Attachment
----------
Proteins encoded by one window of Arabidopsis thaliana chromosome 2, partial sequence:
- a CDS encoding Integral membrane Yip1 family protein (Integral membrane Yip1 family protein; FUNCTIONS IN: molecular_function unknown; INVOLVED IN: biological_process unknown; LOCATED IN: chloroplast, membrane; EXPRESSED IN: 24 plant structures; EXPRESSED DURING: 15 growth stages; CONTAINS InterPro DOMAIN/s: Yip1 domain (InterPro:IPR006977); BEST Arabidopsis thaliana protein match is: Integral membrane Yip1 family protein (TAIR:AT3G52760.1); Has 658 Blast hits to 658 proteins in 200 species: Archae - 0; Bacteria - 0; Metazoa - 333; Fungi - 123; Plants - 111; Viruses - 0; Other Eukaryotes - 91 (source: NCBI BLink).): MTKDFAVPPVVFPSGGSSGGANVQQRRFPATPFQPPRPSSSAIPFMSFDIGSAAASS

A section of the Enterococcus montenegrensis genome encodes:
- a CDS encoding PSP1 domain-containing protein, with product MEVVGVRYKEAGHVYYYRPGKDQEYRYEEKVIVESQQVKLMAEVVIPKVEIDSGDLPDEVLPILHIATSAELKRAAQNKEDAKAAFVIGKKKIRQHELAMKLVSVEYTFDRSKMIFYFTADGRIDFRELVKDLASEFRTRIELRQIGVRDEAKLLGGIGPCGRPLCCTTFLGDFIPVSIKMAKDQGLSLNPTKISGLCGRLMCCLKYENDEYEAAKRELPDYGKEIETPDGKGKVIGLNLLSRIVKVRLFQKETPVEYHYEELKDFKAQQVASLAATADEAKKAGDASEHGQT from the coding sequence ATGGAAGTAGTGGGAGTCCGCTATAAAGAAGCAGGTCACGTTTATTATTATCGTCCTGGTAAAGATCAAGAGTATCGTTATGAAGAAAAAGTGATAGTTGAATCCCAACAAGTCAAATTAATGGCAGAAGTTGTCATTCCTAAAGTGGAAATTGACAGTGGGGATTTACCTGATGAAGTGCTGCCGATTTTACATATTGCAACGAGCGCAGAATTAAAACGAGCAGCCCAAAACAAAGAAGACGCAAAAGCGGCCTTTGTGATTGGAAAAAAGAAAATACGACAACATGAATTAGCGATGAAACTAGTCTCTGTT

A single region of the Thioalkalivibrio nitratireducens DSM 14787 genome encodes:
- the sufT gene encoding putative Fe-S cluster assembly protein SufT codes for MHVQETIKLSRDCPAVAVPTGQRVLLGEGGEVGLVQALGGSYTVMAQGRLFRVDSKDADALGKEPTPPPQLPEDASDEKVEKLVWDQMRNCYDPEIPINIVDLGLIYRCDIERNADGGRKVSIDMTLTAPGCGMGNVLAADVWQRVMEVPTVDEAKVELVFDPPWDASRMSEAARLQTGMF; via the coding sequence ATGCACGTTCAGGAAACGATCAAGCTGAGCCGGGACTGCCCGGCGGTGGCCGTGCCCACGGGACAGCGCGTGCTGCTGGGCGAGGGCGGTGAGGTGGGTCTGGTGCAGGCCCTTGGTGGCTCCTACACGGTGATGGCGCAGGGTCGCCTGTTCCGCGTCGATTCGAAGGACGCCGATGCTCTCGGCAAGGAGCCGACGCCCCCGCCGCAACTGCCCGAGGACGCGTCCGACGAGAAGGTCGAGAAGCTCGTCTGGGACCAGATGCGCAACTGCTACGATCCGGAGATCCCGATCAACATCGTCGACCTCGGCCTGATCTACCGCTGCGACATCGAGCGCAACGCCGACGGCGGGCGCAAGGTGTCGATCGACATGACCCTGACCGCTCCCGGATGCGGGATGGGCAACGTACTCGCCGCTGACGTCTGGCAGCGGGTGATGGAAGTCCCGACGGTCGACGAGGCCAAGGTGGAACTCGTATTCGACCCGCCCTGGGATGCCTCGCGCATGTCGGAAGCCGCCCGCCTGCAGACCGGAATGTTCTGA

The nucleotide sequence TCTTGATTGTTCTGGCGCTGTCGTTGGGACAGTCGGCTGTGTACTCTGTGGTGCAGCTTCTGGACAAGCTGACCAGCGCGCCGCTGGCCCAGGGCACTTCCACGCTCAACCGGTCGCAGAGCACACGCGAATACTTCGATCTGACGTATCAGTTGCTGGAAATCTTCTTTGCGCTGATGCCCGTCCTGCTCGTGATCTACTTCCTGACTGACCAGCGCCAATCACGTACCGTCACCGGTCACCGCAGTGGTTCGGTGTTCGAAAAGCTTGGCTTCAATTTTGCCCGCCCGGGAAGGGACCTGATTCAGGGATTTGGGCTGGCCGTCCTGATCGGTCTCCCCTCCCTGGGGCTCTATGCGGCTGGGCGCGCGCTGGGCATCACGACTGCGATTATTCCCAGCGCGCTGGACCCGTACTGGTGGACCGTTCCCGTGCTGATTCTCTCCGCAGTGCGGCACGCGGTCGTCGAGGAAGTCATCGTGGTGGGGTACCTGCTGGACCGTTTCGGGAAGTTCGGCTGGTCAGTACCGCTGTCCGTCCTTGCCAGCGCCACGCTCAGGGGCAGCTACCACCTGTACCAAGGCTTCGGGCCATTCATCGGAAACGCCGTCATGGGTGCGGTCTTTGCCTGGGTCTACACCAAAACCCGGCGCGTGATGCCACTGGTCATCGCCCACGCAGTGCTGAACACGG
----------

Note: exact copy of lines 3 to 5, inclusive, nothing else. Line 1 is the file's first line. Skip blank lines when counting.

A section of the Enterococcus montenegrensis genome encodes:
- a CDS encoding PSP1 domain-containing protein, with product MEVVGVRYKEAGHVYYYRPGKDQEYRYEEKVIVESQQVKLMAEVVIPKVEIDSGDLPDEVLPILHIATSAELKRAAQNKEDAKAAFVIGKKKIRQHELAMKLVSVEYTFDRSKMIFYFTADGRIDFRELVKDLASEFRTRIELRQIGVRDEAKLLGGIGPCGRPLCCTTFLGDFIPVSIKMAKDQGLSLNPTKISGLCGRLMCCLKYENDEYEAAKRELPDYGKEIETPDGKGKVIGLNLLSRIVKVRLFQKETPVEYHYEELKDFKAQQVASLAATADEAKKAGDASEHGQT from the coding sequence ATGGAAGTAGTGGGAGTCCGCTATAAAGAAGCAGGTCACGTTTATTATTATCGTCCTGGTAAAGATCAAGAGTATCGTTATGAAGAAAAAGTGATAGTTGAATCCCAACAAGTCAAATTAATGGCAGAAGTTGTCATTCCTAAAGTGGAAATTGACAGTGGGGATTTACCTGATGAAGTGCTGCCGATTTTACATATTGCAACGAGCGCAGAATTAAAACGAGCAGCCCAAAACAAAGAAGACGCAAAAGCGGCCTTTGTGATTGGAAAAAAGAAAATACGACAACATGAATTAGCGATGAAACTAGTCTCTGTT

A single region of the Thioalkalivibrio nitratireducens DSM 14787 genome encodes: